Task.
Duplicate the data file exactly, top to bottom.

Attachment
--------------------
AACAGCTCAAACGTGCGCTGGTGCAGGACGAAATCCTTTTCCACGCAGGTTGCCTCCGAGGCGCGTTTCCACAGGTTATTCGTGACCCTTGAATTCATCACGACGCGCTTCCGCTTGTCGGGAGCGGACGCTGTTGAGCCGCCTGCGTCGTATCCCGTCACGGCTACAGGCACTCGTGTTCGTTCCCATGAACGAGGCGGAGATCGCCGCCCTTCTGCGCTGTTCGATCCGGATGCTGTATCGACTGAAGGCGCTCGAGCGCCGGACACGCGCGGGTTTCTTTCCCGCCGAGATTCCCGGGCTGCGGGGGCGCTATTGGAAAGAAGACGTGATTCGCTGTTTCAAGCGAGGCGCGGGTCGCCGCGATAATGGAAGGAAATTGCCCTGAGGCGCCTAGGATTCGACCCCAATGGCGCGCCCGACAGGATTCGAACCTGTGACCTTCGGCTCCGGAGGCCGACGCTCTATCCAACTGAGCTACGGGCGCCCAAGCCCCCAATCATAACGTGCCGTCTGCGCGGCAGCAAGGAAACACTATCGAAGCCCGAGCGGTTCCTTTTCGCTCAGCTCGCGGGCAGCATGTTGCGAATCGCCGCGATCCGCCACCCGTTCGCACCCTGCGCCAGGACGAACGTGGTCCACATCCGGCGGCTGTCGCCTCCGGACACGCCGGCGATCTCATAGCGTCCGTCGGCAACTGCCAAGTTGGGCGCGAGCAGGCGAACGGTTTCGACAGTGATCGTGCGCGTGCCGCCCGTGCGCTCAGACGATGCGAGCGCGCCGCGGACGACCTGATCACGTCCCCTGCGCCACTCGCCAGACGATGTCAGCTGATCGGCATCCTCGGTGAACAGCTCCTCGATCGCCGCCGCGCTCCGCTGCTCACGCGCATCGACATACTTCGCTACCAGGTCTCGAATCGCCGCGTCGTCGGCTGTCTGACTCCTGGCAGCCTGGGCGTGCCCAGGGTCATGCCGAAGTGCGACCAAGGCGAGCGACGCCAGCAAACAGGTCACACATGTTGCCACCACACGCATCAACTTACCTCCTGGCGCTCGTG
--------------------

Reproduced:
AACAGCTCAAACGTGCGCTGGTGCAGGACGAAATCCTTTTCCACGCAGGTTGCCTCCGAGGCGCGTTTCCACAGGTTATTCGTGACCCTTGAATTCATCACGACGCGCTTCCGCTTGTCGGGAGCGGACGCTGTTGAGCCGCCTGCGTCGTATCCCGTCACGGCTACAGGCACTCGTGTTCGTTCCCATGAACGAGGCGGAGATCGCCGCCCTTCTGCGCTGTTCGATCCGGATGCTGTATCGACTGAAGGCGCTCGAGCGCCGGACACGCGCGGGTTTCTTTCCCGCCGAGATTCCCGGGCTGCGGGGGCGCTATTGGAAAGAAGACGTGATTCGCTGTTTCAAGCGAGGCGCGGGTCGCCGCGATAATGGAAGGAAATTGCCCTGAGGCGCCTAGGATTCGACCCCAATGGCGCGCCCGACAGGATTCGAACCTGTGACCTTCGGCTCCGGAGGCCGACGCTCTATCCAACTGAGCTACGGGCGCCCAAGCCCCCAATCATAACGTGCCGTCTGCGCGGCAGCAAGGAAACACTATCGAAGCCCGAGCGGTTCCTTTTCGCTCAGCTCGCGGGCAGCATGTTGCGAATCGCCGCGATCCGCCACCCGTTCGCACCCTGCGCCAGGACGAACGTGGTCCACATCCGGCGGCTGTCGCCTCCGGACACGCCGGCGATCTCATAGCGTCCGTCGGCAACTGCCAAGTTGGGCGCGAGCAGGCGAACGGTTTCGACAGTGATCGTGCGCGTGCCGCCCGTGCGCTCAGACGATGCGAGCGCGCCGCGGACGACCTGATCACGTCCCCTGCGCCACTCGCCAGACGATGTCAGCTGATCGGCATCCTCGGTGAACAGCTCCTCGATCGCCGCCGCGCTCCGCTGCTCACGCGCATCGACATACTTCGCTACCAGGTCTCGAATCGCCGCGTCGTCGGCTGTCTGACTCCTGGCAGCCTGGGCGTGCCCAGGGTCATGCCGAAGTGCGACCAAGGCGAGCGACGCCAGCAAACAGGTCACACATGTTGCCACCACACGCATCAACTTACCTCCTGGCGCTCGTG